Horses for sale in Nevada - Prunty Ranch Horses

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On the approach to the Prunty Ranch with the band of Diamond A horses on the spring gather.The history of the Prunty horses is a long and diverse one, spanning a century and four generations of the Prunty family. The Prunty ranch, located ninety miles north of Elko, Nevada, is nestled against the foothills of the rugged Jarbidge Wilderness Area. The ranch stands as a timeless monument to a bygone era, years of hard labor, and determination to leave a legacy to future generations. 

The Prunty ranch has been in the family since the late 1800s,
when Earl Q. Prunty settled near the mining town of Charleston. Earl came to the area with his father, Pinkard, who was seeking his fortune in gold. While Pinkard gathered and sold mustangs to raise money for his mining venture, Earl came to love horses and the ranching way of life. Earl developed a productive ranch from the rocky sagebrush landscape, and raised a family. He produced a few local rodeos in the 1930’s and, during the depression, sold horses to south-eastern states for work horses. He also marketed horses to the cavalry remount program.

The horses were born and raised on the high desert of the Great Basin, just as they are today.   As such, the horses possess a blend of natural hardiness, stamina, and ability that has suited a variety of purposes over the years.  Between 1948 and 1968, Earl’s sons, Frank “Shorty” and Harold “Corky”, selected the roughest of the bunch and hit the rodeo trail with a string of bucking horses that is remembered even today. The bucking horses Cornflakes and Broken Blossom are probably the most famous, but some of the other great ones were: Royal Taboo, Hereford, Country Cousin, Lookout, Goldrush, Roller, Pathfinder, and Bandoleer. From the local amateur rodeos of northern Nevada to the National Finals Rodeo, the Diamond A Rodeo Company made its mark in the rodeo history books.
 

Snip, Becky's personal horse.  A fine example of the Prunty Ranch horses.  Photo by Becky PruntySince that time, the Pruntys have focused their efforts on breeding and raising good ranch horses.   Over the years, the Pruntys have continually worked to expand the herd of AQHA and APHA stock, gradually integrating registered horses into the program.   Shorty Prunty once said that horses are not made of paper. Shorty believed that actions speak louder than words; of his horses he asked, “Don’t tell me what you can do, show me.”  A horse with a star-studded pedigree, but no heart or natural ability would not stay on the ranch long.  However, he also held to the adage that “the blood runs to the brain,” and took advantage of the inherent trainability of popular Quarter Horse bloodlines. Starting in the late 1960s, Shorty began crossing the ranch mares with registered stallions to improve and refine the herd, thus creating one of the Great Basin’s most well-known lines of ‘good using-horses.’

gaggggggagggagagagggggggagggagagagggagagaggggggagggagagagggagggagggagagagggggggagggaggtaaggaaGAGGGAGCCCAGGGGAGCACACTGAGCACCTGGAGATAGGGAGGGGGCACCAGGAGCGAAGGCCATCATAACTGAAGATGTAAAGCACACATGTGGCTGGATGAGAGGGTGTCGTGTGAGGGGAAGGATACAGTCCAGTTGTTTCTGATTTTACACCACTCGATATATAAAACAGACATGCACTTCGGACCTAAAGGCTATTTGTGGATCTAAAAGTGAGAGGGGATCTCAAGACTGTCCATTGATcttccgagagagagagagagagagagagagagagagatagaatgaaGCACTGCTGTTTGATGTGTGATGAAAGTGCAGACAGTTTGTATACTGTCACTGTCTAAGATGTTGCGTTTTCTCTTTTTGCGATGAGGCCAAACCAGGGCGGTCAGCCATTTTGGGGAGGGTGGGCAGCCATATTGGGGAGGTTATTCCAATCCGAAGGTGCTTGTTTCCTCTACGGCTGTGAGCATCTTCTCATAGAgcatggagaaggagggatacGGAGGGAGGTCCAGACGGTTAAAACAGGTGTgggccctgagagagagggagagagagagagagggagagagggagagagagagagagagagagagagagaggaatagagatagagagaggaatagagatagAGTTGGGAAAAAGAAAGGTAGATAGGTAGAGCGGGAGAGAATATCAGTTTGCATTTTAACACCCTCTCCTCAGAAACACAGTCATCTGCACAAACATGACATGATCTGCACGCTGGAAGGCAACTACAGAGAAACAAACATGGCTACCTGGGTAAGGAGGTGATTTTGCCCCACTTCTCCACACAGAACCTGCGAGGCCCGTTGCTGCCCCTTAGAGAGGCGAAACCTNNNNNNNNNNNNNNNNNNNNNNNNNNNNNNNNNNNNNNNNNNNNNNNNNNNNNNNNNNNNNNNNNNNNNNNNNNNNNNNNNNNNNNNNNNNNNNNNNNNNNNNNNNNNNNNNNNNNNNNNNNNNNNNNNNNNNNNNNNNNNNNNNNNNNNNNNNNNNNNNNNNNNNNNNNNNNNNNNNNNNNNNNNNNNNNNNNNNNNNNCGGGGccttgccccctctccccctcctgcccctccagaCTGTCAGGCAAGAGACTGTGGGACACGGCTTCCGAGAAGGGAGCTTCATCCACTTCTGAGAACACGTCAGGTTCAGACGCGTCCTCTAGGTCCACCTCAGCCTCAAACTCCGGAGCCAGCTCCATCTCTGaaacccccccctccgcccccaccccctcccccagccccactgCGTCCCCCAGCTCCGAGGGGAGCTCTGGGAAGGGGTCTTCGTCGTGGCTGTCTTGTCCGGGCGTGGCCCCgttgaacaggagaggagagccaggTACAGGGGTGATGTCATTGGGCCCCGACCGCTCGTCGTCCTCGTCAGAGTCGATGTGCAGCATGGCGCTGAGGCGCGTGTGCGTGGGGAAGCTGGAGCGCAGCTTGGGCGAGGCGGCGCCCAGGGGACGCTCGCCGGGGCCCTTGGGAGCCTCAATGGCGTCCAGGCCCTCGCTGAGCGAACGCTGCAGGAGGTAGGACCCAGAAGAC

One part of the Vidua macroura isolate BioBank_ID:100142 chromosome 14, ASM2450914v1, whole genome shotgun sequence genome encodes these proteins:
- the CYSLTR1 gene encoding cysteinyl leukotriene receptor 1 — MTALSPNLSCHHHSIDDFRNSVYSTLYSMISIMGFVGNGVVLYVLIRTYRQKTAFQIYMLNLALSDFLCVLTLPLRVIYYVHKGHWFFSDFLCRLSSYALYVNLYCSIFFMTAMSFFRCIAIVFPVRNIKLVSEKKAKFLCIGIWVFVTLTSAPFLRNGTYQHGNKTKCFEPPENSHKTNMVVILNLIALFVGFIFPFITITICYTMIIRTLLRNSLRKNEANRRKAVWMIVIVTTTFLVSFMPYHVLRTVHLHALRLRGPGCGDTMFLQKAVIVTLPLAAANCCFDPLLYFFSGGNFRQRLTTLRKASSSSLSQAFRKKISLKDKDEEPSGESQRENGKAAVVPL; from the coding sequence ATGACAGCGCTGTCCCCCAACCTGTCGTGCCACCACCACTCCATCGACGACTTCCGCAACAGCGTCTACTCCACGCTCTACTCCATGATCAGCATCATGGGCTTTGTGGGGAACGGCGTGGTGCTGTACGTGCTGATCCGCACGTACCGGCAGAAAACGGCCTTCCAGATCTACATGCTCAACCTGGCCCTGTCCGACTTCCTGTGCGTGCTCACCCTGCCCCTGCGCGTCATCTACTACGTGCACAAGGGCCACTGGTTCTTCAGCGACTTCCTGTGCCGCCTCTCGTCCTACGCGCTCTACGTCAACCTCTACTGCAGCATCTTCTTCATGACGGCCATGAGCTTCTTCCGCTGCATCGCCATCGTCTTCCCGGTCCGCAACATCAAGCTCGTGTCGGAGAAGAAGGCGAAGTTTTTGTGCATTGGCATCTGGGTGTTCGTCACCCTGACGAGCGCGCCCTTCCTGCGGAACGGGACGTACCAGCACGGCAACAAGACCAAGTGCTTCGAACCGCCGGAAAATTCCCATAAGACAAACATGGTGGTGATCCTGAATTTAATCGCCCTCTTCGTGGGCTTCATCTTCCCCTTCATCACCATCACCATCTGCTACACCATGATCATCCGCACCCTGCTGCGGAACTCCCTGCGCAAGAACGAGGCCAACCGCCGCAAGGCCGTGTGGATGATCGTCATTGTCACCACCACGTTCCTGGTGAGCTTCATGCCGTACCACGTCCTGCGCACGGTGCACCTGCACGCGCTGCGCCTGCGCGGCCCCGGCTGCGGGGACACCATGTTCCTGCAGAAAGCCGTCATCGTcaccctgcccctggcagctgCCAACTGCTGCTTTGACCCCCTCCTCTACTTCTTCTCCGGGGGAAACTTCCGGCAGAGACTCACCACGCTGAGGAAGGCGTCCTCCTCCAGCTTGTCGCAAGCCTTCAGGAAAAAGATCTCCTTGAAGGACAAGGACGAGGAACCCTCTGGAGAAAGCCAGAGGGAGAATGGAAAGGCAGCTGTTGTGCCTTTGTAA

The Prunty saddle horses.Undoubtedly the most unique thing about the horses is the way they are raised, on the open range, the way horses have evolved naturally across the ages.   From birth, the foals travel at their mothers’ sides, roaming the sagebrush plateau with the foraging herd.  Thus, their early physical and mental development is completely natural.  Foals learn to carry themselves and travel in rough country, develop sensitivity born of natural instinct, and mature within the dynamic of a natural herd.

Shorty Prunty with his horse Canary, in 1946.  Photo courtesy of Becky Prunty.While continually maintaining the heart and stamina of their ancestors, the horses have excelled in many areas, from endurance and trail riding to working cow horse classes and rodeo.

On the right is a picture of Shorty Prunty with his horse Canary, in 1946. Canary came from the Diamond A Desert, and won the snaffle bit competition at the Elko County Fair.

Becky Prunty polebending on her buckskin gelding Snip.  Photo courtesy of Becky Prunty.Fifty years later,  Shorty’s granddaughter Becky competed successfully on another horse from the high desert.  Perhaps a trademark example of the all-around capabilities of Prunty Ranch horses, Snip competed in team roping, barrel racing, and pole bending. Now happily retired, in past years he was also a mainstay for the horse gathering in the spring, putting long miles in day after day, and still having enough “go” to make the thirty mile trot home.

Consider the potential of these horses as mounts for yourself, for your ranch hands, or for your guest ranch business. Take a tour through our Photo Gallery and Where Are They Now page, and see what these horses can do for you.

 

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Please contact us for further information and with any questions you may have.  We look forward to introducing you to these outstanding ranch horses and having you become part of the legend of the open range.

Contact:
Prunty Ranch 
Becky Prunty
Lisle
775-934-9201
HC 35 Box 280
Mountain City, Nevada 89831
E-mail Becky Prunty Lisle:

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Web site design by Lee Raine 
Gallery photos are courtesy of 
Gary Vorhes
, Retired Editor, Western Horseman Magazine and Becky Prunty Lisle.